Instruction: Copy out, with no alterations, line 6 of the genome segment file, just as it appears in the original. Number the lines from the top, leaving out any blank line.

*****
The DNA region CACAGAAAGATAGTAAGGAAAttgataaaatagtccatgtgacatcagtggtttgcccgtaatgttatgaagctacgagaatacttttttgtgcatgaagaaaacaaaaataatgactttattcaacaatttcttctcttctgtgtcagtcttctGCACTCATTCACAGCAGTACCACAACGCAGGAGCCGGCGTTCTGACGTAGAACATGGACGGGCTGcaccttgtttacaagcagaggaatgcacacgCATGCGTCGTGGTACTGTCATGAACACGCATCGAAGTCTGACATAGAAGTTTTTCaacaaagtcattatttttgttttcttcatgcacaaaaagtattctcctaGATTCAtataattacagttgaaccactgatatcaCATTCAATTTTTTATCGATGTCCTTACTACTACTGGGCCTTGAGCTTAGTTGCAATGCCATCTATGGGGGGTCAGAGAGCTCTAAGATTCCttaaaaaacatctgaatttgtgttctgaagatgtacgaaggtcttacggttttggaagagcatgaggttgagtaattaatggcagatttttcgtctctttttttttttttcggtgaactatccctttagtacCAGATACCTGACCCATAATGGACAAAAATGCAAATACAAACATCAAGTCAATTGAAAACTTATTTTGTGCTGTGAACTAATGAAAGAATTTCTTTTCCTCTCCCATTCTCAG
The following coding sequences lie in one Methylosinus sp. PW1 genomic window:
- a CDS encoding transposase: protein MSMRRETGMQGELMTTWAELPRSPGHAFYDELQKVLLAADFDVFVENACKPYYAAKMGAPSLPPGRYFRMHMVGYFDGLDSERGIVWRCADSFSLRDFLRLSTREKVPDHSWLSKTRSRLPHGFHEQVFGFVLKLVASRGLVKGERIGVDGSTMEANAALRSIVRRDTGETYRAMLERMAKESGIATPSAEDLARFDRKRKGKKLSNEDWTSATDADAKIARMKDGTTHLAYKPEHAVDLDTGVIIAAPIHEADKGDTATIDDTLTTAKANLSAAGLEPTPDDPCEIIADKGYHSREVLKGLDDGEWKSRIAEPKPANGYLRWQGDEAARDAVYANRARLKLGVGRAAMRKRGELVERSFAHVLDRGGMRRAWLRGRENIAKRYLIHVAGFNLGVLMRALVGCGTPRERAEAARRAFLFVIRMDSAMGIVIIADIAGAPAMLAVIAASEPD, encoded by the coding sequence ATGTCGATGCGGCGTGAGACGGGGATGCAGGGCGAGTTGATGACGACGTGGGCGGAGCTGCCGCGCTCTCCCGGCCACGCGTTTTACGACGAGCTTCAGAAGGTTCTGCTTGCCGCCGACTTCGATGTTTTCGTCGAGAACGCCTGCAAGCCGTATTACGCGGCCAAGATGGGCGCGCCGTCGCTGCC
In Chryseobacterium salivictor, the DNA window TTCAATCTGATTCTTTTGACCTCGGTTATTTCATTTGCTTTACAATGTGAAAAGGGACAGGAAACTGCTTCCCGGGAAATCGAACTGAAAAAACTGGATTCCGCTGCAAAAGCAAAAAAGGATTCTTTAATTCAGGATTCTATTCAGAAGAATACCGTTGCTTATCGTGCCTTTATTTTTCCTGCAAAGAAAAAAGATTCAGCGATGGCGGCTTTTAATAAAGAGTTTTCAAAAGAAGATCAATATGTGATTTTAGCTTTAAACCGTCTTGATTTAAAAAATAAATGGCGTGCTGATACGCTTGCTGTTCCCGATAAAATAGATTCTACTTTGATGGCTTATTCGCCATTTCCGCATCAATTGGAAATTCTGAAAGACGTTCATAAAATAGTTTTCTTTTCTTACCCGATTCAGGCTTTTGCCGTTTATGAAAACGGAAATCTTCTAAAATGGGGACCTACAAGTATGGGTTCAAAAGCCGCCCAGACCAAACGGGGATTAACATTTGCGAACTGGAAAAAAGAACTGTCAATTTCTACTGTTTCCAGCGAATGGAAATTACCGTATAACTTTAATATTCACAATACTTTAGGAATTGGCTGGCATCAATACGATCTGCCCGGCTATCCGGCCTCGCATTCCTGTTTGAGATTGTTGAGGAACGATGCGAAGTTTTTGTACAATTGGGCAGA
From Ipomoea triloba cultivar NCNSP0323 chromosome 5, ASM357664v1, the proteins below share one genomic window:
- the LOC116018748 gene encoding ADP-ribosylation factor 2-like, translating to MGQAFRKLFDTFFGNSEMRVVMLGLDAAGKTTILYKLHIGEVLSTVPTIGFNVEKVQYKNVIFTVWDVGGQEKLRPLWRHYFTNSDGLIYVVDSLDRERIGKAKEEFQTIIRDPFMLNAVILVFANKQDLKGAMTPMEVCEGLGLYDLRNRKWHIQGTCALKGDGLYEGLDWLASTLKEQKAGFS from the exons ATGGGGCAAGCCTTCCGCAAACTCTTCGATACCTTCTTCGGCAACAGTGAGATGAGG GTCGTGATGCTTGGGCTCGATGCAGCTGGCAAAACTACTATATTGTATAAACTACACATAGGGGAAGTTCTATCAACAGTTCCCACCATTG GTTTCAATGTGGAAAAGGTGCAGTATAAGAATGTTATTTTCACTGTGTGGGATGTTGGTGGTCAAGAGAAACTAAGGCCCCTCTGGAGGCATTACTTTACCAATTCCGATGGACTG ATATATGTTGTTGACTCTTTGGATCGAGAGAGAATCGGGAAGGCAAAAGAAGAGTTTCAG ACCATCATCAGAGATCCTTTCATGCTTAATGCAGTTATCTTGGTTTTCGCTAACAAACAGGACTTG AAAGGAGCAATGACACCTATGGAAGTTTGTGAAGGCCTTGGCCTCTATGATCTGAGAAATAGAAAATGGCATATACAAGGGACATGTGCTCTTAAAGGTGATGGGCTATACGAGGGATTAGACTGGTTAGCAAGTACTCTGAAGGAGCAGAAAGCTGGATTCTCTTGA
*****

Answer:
- the LOC116018748 gene encoding ADP-ribosylation factor 2-like, translating to MGQAFRKLFDTFFGNSEMRVVMLGLDAAGKTTILYKLHIGEVLSTVPTIGFNVEKVQYKNVIFTVWDVGGQEKLRPLWRHYFTNSDGLIYVVDSLDRERIGKAKEEFQTIIRDPFMLNAVILVFANKQDLKGAMTPMEVCEGLGLYDLRNRKWHIQGTCALKGDGLYEGLDWLASTLKEQKAGFS from the exons ATGGGGCAAGCCTTCCGCAAACTCTTCGATACCTTCTTCGGCAACAGTGAGATGAGG GTCGTGATGCTTGGGCTCGATGCAGCTGGCAAAACTACTATATTGTATAAACTACACATAGGGGAAGTTCTATCAACAGTTCCCACCATTG GTTTCAATGTGGAAAAGGTGCAGTATAAGAATGTTATTTTCACTGTGTGGGATGTTGGTGGTCAAGAGAAACTAAGGCCCCTCTGGAGGCATTACTTTACCAATTCCGATGGACTG ATATATGTTGTTGACTCTTTGGATCGAGAGAGAATCGGGAAGGCAAAAGAAGAGTTTCAG ACCATCATCAGAGATCCTTTCATGCTTAATGCAGTTATCTTGGTTTTCGCTAACAAACAGGACTTG AAAGGAGCAATGACACCTATGGAAGTTTGTGAAGGCCTTGGCCTCTATGATCTGAGAAATAGAAAATGGCATATACAAGGGACATGTGCTCTTAAAGGTGATGGGCTATACGAGGGATTAGACTGGTTAGCAAGTACTCTGAAGGAGCAGAAAGCTGGATTCTCTTGA